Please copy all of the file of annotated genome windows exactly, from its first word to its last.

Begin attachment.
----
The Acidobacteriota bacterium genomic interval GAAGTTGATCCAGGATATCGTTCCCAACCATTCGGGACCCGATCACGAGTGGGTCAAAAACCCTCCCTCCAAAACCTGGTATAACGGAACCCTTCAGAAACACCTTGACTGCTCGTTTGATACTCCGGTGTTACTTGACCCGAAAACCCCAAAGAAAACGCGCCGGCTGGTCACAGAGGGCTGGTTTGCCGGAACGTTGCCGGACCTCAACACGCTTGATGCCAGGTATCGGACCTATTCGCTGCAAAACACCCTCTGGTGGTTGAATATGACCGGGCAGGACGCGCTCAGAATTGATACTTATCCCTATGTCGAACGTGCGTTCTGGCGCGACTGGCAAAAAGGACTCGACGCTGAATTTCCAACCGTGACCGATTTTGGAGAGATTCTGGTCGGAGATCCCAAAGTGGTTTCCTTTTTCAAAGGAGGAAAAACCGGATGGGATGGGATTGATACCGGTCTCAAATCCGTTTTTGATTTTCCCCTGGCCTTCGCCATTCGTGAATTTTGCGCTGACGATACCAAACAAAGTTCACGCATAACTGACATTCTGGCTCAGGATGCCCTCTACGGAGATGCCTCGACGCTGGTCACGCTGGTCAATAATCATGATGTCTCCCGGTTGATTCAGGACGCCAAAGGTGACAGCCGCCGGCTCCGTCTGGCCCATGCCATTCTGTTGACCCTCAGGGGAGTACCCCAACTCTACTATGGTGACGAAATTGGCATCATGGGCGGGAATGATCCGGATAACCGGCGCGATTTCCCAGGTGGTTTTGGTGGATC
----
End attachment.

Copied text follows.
The Acidobacteriota bacterium genomic interval GAAGTTGATCCAGGATATCGTTCCCAACCATTCGGGACCCGATCACGAGTGGGTCAAAAACCCTCCCTCCAAAACCTGGTATAACGGAACCCTTCAGAAACACCTTGACTGCTCGTTTGATACTCCGGTGTTACTTGACCCGAAAACCCCAAAGAAAACGCGCCGGCTGGTCACAGAGGGCTGGTTTGCCGGAACGTTGCCGGACCTCAACACGCTTGATGCCAGGTATCGGACCTATTCGCTGCAAAACACCCTCTGGTGGTTGAATATGACCGGGCAGGACGCGCTCAGAATTGATACTTATCCCTATGTCGAACGTGCGTTCTGGCGCGACTGGCAAAAAGGACTCGACGCTGAATTTCCAACCGTGACCGATTTTGGAGAGATTCTGGTCGGAGATCCCAAAGTGGTTTCCTTTTTCAAAGGAGGAAAAACCGGATGGGATGGGATTGATACCGGTCTCAAATCCGTTTTTGATTTTCCCCTGGCCTTCGCCATTCGTGAATTTTGCGCTGACGATACCAAACAAAGTTCACGCATAACTGACATTCTGGCTCAGGATGCCCTCTACGGAGATGCCTCGACGCTGGTCACGCTGGTCAATAATCATGATGTCTCCCGGTTGATTCAGGACGCCAAAGGTGACAGCCGCCGGCTCCGTCTGGCCCATGCCATTCTGTTGACCCTCAGGGGAGTACCCCAACTCTACTATGGTGACGAAATTGGCATCATGGGCGGGAATGATCCGGATAACCGGCGCGATTTCCCAGGTGGTTTTGGTGGATC